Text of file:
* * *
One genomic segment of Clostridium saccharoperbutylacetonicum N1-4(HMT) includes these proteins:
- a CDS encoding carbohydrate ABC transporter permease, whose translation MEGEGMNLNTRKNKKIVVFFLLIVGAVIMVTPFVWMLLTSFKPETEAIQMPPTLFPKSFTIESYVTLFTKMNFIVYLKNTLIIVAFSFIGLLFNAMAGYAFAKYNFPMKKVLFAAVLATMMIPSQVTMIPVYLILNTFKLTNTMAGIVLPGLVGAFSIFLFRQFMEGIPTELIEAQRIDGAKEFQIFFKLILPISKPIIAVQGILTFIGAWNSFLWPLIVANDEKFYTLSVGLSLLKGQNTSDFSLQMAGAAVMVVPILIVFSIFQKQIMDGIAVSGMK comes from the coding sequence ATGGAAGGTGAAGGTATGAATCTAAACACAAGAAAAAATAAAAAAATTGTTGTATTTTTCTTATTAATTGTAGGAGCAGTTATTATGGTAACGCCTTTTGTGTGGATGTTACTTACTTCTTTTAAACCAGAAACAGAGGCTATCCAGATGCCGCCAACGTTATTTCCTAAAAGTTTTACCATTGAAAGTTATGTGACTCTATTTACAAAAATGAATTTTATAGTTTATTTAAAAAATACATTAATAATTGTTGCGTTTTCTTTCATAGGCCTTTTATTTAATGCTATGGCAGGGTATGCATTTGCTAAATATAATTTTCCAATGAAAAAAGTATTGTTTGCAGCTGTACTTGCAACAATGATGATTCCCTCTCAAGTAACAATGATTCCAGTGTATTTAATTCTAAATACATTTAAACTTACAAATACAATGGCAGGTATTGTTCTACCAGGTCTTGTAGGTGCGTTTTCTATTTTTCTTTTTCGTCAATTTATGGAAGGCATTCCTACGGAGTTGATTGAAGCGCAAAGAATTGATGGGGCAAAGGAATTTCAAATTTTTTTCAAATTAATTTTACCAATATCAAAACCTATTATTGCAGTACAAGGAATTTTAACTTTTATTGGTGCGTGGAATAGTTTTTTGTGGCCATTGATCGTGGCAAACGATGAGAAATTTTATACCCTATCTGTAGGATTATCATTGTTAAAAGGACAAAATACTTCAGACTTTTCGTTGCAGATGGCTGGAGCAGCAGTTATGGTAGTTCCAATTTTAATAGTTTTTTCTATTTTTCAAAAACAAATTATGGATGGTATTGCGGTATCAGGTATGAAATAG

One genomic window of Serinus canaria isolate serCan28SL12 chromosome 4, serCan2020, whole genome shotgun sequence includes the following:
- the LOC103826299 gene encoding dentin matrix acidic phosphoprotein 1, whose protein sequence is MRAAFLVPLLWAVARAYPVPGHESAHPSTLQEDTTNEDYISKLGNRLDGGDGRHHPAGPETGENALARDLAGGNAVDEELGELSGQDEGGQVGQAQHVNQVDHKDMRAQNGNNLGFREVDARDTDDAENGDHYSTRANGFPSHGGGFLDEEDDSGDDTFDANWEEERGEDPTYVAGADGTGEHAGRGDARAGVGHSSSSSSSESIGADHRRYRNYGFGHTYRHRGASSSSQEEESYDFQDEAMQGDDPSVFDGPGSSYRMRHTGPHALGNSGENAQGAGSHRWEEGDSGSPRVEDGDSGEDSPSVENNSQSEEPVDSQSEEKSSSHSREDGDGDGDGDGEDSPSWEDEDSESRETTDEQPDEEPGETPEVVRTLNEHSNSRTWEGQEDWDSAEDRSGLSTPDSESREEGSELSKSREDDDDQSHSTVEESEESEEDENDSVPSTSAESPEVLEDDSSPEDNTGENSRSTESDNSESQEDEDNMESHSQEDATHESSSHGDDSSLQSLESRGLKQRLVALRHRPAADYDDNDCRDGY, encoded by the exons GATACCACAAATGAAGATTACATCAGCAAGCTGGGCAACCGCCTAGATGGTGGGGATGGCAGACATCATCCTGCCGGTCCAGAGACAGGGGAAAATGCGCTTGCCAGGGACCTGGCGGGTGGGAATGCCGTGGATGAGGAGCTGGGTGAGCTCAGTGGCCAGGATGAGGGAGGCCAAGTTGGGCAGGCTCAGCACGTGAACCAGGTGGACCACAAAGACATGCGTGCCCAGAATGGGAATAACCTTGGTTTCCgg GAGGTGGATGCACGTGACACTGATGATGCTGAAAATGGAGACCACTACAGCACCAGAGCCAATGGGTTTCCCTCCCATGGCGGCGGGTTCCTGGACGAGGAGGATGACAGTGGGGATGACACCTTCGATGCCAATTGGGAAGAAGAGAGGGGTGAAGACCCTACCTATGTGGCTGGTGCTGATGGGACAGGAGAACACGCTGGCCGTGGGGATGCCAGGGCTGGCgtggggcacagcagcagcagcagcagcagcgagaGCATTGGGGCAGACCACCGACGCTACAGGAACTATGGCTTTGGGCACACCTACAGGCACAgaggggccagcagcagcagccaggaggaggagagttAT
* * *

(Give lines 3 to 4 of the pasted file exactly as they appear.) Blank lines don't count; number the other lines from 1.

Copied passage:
One genomic window of Serinus canaria isolate serCan28SL12 chromosome 4, serCan2020, whole genome shotgun sequence includes the following:
- the LOC103826299 gene encoding dentin matrix acidic phosphoprotein 1, whose protein sequence is MRAAFLVPLLWAVARAYPVPGHESAHPSTLQEDTTNEDYISKLGNRLDGGDGRHHPAGPETGENALARDLAGGNAVDEELGELSGQDEGGQVGQAQHVNQVDHKDMRAQNGNNLGFREVDARDTDDAENGDHYSTRANGFPSHGGGFLDEEDDSGDDTFDANWEEERGEDPTYVAGADGTGEHAGRGDARAGVGHSSSSSSSESIGADHRRYRNYGFGHTYRHRGASSSSQEEESYDFQDEAMQGDDPSVFDGPGSSYRMRHTGPHALGNSGENAQGAGSHRWEEGDSGSPRVEDGDSGEDSPSVENNSQSEEPVDSQSEEKSSSHSREDGDGDGDGDGEDSPSWEDEDSESRETTDEQPDEEPGETPEVVRTLNEHSNSRTWEGQEDWDSAEDRSGLSTPDSESREEGSELSKSREDDDDQSHSTVEESEESEEDENDSVPSTSAESPEVLEDDSSPEDNTGENSRSTESDNSESQEDEDNMESHSQEDATHESSSHGDDSSLQSLESRGLKQRLVALRHRPAADYDDNDCRDGY, encoded by the exons GATACCACAAATGAAGATTACATCAGCAAGCTGGGCAACCGCCTAGATGGTGGGGATGGCAGACATCATCCTGCCGGTCCAGAGACAGGGGAAAATGCGCTTGCCAGGGACCTGGCGGGTGGGAATGCCGTGGATGAGGAGCTGGGTGAGCTCAGTGGCCAGGATGAGGGAGGCCAAGTTGGGCAGGCTCAGCACGTGAACCAGGTGGACCACAAAGACATGCGTGCCCAGAATGGGAATAACCTTGGTTTCCgg GAGGTGGATGCACGTGACACTGATGATGCTGAAAATGGAGACCACTACAGCACCAGAGCCAATGGGTTTCCCTCCCATGGCGGCGGGTTCCTGGACGAGGAGGATGACAGTGGGGATGACACCTTCGATGCCAATTGGGAAGAAGAGAGGGGTGAAGACCCTACCTATGTGGCTGGTGCTGATGGGACAGGAGAACACGCTGGCCGTGGGGATGCCAGGGCTGGCgtggggcacagcagcagcagcagcagcagcgagaGCATTGGGGCAGACCACCGACGCTACAGGAACTATGGCTTTGGGCACACCTACAGGCACAgaggggccagcagcagcagccaggaggaggagagttAT